Aka “ADDDA” or “AuDiDeDrAr” or “aww dee dee drawer” or “A3DA”
I’ve had this idea bouncing around in my head that you could use 1-bit wide DRAM as a delay line if you simply counted up through it’s addresses, reading and writing as you go. 1-bit wide DRAM like the M3764 have separate pins for Data In and Data Out which makes the read-and-write method easier.
The light bulb moment was coming across an old post on diystompboxes.com where one commenter provides a short snippet of code to do a Delta-Sigma analog to digital converter using the Arduino’s analog comparator pins. I had planned to do this purely in software by using the normal ADC pins and then calculating the Delta myself. But the built-in comparator makes this dead simple!
So armed with an easy way to generate a one bit wide data stream from an analog signal, I went about hooking up the DRAM chip to a clone Arduino Pro Mini. There are quite a few “test a DRAM chip with an Arduino” projects out there, but the datasheet for the OKI chip has good timing diagrams that give the jist of what you need to do. DRAM has a shared set of address pins for the row and column you’re selecting, which you can think of as two halves of the full address. To get those halves in, you put the row on the address lines and strobe the /RAS pin. Then you put the column on the address lines and strobe the /CAS pin. Then your data is on the Data Out pin. Writing involves putting the data you want to write on the Data In pin and strobing the /WE pin after you strobe the /CAS pin. That’s really all there is to it. You’ll see that there are some short cuts you can take to speed up access, like only setting the row once for any number of columns you’d like to access. You can also read the Data Out pin right before writing new Data In. I do both of these in my implementation to increase the sample rate.
To start out, I did everything very simply, using the built-in Arduino functions to make it easy to read and understand. I then measured the performance of the main loop by looking at the Sigma-Delta signal’s minimum change period. This gave me a base line, and then I systematically went through the code swapping out the built-in functions for faster implementations one by one, measuring any increase in performance. If a change didn’t lead to any improvement, I wouldn’t commit it. Instead I’d commit a comment that I’d tried it. In retrospect, it’d have been better to use git revert so I had a better history of what I specifically tried.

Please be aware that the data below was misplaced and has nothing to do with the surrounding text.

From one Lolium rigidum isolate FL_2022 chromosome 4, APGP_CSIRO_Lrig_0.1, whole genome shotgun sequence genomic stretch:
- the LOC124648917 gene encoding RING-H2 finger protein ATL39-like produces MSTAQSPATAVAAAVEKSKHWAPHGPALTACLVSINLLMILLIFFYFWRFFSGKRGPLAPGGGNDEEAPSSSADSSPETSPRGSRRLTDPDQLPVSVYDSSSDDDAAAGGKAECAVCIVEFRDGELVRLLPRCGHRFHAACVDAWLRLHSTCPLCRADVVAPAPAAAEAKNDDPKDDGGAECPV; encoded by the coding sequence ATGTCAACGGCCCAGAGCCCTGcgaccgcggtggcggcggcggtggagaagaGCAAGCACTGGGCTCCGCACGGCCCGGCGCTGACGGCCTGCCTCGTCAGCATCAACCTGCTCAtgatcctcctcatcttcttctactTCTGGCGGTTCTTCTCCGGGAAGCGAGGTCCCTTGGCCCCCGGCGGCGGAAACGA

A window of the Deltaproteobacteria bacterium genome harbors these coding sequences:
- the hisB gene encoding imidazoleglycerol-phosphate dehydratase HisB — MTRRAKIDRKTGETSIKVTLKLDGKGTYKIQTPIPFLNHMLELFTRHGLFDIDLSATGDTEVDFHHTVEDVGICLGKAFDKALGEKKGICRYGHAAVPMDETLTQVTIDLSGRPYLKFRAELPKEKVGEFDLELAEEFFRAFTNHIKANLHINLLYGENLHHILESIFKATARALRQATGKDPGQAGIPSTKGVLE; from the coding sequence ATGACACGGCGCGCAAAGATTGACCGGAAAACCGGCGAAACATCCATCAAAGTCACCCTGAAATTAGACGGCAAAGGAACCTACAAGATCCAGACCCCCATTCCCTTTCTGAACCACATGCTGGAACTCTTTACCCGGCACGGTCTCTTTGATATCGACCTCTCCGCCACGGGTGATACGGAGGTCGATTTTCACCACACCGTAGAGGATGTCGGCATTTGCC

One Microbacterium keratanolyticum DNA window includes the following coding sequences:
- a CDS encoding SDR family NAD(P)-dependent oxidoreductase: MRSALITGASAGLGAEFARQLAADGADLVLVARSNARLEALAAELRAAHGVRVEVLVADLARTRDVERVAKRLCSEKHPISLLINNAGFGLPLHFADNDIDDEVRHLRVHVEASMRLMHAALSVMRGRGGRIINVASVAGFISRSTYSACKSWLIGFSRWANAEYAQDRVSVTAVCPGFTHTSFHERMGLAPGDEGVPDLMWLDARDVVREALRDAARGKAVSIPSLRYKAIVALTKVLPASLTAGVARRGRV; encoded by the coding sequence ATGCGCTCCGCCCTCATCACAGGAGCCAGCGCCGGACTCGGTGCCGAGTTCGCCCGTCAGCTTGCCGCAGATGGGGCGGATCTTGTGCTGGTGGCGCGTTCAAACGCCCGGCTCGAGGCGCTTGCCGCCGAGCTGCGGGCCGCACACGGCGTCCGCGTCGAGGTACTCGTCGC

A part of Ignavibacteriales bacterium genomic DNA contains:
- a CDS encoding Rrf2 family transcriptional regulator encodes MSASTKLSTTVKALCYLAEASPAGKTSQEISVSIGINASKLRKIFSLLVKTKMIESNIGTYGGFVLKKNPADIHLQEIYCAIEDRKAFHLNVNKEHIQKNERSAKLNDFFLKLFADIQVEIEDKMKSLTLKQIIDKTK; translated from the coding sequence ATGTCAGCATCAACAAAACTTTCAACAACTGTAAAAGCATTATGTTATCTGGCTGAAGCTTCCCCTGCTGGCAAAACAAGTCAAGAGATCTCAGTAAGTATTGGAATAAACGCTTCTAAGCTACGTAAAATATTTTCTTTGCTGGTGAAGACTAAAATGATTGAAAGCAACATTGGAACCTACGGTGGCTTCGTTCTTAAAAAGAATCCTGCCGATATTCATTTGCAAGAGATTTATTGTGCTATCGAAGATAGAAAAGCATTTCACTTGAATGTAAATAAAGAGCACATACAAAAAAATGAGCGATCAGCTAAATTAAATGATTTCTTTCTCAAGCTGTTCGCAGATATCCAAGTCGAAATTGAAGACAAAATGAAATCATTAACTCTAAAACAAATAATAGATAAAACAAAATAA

Doing this I was able to improve the performance of the DRAM access by a factor of about 16. The original version took 8 seconds to cycle through the entire memory and the final version took about 500ms. My commits show the improvements, although I realized later I was measuring the wrong signal! It was at least indicative of the improvements. All of the timing in this project has a lot of jitter due to the many different possible code paths with no attempt to balance them out.
In the end, the DRAM /WE pin is the best measure of how often you’re writing to the DRAM. It is at about 139 khz. I measured the actual audio delay produced by the system using my oscilloscope and it is about 480 ms at it’s longest. Those two numbers agree:
1 second | 64*1024 samples seconds --------------|----------------- = 0.471 --------- 139 k samples | 1 buffer buffer
I’m new to working directly with delta-sigma converters, and after reading a few pages about it this morning, I’m not sure what I’ve built is exactly a delta-sigma converter at all!
My current understanding is that 139 khz sampling rate (F) means a Nyquist frequency (F/2) of 69.5 khz regardless of the type of converter used. I found a paper by Aziz, Sorensen, and Van der Spiegel from 1996 describing how delta-sigma converters work, and it gives some equations.
Letting the oversampling ratio, f_s / (2 * f_b) = 2^r …
[Therefore] every doubling of the oversampling ratio i.e., for every increment in r, the SNR improves by 9 dB, or equivalently, the resolution improves by 1.5 bits.Aziz, P., Sorensen, H., & Vn Der Spiegel, J. (1996). An overview of sigma-delta converters. IEEE Signal Processing Magazine, 13(1), 61–84. https://doi.org/10.1109/79.482138
f_s -> sampling frequency f_b -> signal bandwidth r -> oversampling f_s / ( 2 * f_b) = 2^r f_s / 2^r = 2 * f_b f_s / (2 * 2^r) = f_b f_s / 2^(r+1) = f_b 139e3 / 2^(r+1) = f_b r = 0, 139e3 / 2 = 69.5 khz, Nyquist sampling r = 1, 139e3 / 4 = 34.7 khz, +1.5 bits r = 2, 139e3 / 8 = 17.3 khz, +3.0 bits r = 3, 139e3 / 16 = 8.6 khz, +4.5 bits r = 4, 139e3 / 32 = 4.3 khz, +6.0 bits r = 5, 139e3 / 64 = 2.2 khz, +7.5 bits
Those numbers would suggest a fairly lofi device. And certainly what I have running on my desktop is by no means producing quality audio. But it also doesn’t sound that bad? I’m losing a bit in my calculations because I should be counting the “single bit” of the comparator. If we take that bit and then work it backwards…
f_s / (2 * f_b) = 2^r total_bits = 1.5 * r + 1 8 bits = 1.5 * r + 1 r = 7 / 1.5 = 4.667 139e3 / 2^4.667 = 139e3 / 25.398 = 5.47 khz
So the system is operating at 8 bits up to a bandwidth of 5.47 khz. That sounds about right. What happens if I add more features and reduce the sampling rate to 100 khz?
100e3 / 25.398 = 3.94 khz
What happens if I find some optimizations and increase the sampling rate to 200 khz?
200e3 / 25.398 = 7.87 khz
Someone check my math.